Anyone who has talked to me recently will be used to the refrain, “So, I heard on the radio/a podcast that…” and some astounding story goes from there. I am obsessed. As this obsession grows, I find myself streaming narrative audio wherever I can get it.
It’s that time again. I’m thinking about personas. Well, I guess, I’m always thinking about personas, but right now I’m thinking about creating them for a particular project.
The Usability Testing Popup Lab is back! This time we’ve taken the show up to Chicago. I’ll be going over how and when to run usability tests (my favorite topic) at 11:30 a. m.
Want to avoid frustrating people who use your website or app? As some people may already know, I am all about usability testing. Usability testing was my first introduction to the world of user experience (UX) techniques when I was in grad school. It made me realize that not only are there people who try and make things easier to do, but they aren’t just guessing either.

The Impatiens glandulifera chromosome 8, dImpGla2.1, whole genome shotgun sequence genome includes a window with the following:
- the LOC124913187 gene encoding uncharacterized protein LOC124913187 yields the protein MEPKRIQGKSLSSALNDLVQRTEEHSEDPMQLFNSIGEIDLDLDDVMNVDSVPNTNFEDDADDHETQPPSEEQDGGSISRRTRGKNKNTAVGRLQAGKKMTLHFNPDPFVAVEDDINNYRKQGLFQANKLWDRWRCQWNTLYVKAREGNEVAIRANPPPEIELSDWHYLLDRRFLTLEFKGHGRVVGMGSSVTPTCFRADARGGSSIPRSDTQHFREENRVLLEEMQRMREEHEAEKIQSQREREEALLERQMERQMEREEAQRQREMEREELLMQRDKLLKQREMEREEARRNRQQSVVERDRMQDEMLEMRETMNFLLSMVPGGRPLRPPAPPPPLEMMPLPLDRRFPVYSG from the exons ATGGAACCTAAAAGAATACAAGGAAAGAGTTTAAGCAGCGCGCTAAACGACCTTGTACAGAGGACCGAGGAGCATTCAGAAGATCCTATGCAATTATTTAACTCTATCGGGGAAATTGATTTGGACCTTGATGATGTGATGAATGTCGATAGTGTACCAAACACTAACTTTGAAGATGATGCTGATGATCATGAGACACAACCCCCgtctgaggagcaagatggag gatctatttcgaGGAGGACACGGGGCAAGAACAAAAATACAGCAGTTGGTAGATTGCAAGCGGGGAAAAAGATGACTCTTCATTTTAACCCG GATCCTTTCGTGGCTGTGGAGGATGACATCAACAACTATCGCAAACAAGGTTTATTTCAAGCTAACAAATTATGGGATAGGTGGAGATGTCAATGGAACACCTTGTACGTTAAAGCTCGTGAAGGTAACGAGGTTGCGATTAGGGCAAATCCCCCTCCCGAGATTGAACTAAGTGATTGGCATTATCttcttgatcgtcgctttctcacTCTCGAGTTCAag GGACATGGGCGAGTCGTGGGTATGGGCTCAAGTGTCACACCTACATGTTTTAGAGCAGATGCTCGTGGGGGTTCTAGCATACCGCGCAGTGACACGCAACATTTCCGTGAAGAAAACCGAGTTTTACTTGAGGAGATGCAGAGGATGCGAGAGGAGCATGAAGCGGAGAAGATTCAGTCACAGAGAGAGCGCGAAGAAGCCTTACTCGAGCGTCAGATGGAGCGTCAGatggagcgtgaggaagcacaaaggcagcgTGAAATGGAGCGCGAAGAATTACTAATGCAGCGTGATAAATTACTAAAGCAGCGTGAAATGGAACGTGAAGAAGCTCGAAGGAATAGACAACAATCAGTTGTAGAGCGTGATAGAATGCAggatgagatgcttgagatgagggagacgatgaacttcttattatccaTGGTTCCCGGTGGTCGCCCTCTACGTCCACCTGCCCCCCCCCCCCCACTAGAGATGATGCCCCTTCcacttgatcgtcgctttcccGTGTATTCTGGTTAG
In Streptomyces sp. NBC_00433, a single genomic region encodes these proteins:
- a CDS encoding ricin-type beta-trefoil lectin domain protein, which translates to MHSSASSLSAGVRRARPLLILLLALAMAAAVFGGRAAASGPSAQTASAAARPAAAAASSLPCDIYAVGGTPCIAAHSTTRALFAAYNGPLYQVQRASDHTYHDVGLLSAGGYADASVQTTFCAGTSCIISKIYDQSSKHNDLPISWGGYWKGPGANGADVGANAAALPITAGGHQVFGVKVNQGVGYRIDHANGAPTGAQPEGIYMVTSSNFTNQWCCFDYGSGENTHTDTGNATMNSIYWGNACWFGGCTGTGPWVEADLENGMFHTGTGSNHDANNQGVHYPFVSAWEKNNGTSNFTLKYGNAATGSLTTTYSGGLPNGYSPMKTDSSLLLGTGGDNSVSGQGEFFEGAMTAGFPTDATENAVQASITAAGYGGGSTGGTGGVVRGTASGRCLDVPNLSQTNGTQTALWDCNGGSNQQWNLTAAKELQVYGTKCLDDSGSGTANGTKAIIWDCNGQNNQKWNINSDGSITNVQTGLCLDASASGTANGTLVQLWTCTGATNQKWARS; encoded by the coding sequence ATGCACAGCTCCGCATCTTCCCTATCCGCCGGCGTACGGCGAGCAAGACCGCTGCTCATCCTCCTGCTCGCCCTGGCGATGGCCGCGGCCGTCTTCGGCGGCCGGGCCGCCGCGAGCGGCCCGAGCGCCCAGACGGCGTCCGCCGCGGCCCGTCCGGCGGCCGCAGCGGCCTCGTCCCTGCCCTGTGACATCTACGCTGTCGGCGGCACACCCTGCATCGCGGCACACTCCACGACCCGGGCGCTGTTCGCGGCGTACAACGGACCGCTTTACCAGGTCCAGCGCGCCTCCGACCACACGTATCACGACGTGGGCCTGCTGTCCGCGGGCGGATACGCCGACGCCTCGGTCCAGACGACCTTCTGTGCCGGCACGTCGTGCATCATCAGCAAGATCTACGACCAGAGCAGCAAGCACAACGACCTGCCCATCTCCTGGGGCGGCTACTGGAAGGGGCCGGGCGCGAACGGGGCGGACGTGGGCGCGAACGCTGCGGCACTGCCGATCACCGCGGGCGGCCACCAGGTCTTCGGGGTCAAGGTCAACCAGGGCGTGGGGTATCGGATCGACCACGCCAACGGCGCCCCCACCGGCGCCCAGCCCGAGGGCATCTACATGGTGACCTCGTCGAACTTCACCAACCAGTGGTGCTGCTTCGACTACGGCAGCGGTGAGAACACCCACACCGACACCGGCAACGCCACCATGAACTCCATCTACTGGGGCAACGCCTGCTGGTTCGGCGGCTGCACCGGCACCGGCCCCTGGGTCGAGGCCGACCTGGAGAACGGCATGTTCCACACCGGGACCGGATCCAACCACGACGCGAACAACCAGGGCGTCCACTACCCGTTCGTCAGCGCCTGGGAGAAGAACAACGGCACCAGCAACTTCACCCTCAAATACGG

What is Usability Testing? Usability testing is one of my favorite things to do as a User Experience Designer. At Pixo we usually get the opportunity to do usability testing when a project’s wireframe is near completion. By that time, we’ve spent months researching the audience and organization, analyzing our findings, and tweaking our design.
Almost every Friday morning for the past few months Maya – our Creative Director – and I have been going over to the Champaign-Urbana Mass Transit District (MTD) with markers. Then we spend a couple hours drawing on the walls. You may be asking yourself, “Has Pixo staff taken to defacing the property of others while on the clock?” The quick answer is yes, the longer (totally justifiable) answer is below.